The most eye-opening demonstration at the NVIDIA GPU Technology Conference last week was from Adobe’s David Salesin (Sr. Principal Scientist) and Todor Georgiev (Sr Research Scientist), who showed their Plenoptic Lens along with software for processing the resulting images.
There was a gasp of amazement from the audience when we saw what the process is capable of. We saw an image refocused after the event.
For anyone who has ever taken an out of focus picture – which I guess is everyone – the immediate reaction is to want one NOW. Another appealing idea is to take an image that has several items of interest, but at different depths, and shift the focus from one to another.
So how does it work? It starts with the plenoptic lens, which lets you “capture multiple views of the scene from slightly different viewpoints,” said Salesin:
If you have a high resolution sensor then each one of those images can be fairly high resolution. The neat thing is that with software, with computation, you can put this together into one large high-resolution image.
In a sense you are capturing a whole 4D lightfield. You’ve got two dimensions of the spatial position of the light ray, and also two dimensions of the orientation of the light ray.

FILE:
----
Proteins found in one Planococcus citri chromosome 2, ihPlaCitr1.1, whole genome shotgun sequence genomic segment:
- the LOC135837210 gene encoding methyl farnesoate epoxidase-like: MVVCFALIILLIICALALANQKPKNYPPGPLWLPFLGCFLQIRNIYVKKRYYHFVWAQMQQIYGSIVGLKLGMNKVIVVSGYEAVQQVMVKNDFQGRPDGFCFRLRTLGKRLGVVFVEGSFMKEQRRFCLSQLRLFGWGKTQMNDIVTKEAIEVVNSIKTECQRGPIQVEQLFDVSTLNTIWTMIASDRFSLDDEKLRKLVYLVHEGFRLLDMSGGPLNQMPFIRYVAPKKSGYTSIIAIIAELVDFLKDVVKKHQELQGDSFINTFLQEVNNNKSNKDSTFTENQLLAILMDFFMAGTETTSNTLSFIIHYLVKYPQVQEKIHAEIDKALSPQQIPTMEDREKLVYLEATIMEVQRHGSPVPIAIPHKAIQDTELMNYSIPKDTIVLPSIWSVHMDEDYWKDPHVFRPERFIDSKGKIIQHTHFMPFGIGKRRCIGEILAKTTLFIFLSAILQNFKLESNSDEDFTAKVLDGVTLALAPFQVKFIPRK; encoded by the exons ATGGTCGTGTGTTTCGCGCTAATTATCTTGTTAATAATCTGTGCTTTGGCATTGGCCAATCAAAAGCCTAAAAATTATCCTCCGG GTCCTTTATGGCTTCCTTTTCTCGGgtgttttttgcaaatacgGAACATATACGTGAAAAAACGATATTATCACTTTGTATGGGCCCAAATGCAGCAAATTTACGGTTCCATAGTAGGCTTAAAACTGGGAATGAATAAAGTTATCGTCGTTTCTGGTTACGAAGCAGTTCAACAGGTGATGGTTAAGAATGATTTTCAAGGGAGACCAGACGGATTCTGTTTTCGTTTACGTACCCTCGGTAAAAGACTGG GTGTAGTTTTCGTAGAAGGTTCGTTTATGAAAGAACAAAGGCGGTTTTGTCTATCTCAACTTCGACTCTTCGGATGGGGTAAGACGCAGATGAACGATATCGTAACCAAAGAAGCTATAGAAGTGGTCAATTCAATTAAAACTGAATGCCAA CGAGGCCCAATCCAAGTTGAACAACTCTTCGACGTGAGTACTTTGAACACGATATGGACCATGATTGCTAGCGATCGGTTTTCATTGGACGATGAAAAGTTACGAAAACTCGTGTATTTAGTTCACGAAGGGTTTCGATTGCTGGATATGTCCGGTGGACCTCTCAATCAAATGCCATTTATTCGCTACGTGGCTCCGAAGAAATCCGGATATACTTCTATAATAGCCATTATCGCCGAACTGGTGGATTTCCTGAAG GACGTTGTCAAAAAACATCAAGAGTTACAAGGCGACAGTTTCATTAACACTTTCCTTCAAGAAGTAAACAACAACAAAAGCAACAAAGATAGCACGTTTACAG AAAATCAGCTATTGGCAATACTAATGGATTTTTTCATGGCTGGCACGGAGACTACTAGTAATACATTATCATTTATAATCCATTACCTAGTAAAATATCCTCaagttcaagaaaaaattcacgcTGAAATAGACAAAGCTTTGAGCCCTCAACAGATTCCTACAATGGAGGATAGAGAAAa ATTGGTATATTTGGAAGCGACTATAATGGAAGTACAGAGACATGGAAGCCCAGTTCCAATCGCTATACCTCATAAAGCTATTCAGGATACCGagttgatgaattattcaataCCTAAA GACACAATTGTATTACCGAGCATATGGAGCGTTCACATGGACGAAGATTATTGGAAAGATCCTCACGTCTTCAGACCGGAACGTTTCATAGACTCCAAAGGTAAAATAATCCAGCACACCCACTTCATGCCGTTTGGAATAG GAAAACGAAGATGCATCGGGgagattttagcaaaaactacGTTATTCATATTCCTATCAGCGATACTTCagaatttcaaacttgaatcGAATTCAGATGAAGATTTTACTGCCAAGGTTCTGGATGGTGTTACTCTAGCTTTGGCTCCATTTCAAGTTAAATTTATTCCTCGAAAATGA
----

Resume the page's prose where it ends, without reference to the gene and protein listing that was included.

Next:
With that 4D image, you can then after the fact use computation to take the place of optics. With computation you have a lot more flexibility. You can change the vantage point, the viewpoint a little bit, and you can also change the focus.
To resolve that, to take these individual little pieces of an image and put them together into one large image from any arbitrary view with any arbitrary focus, it turns out that texture mapping hardware is exactly what you need to do that. Using GPU chips we’ve been able to get speedups over the CPU of about 500 times.
Note that the image ends up being constructed in software. It is not just a matter of overlaying the small images in a certain way.
There is a good reason NVIDIA showed this at its conference. Suddenly we all want little cameras with GPUs powerful enough to do this on the fly.
I guess this demo is likely to show up again at the Adobe MAX conference next month.
There’s another report on this with diagrams here.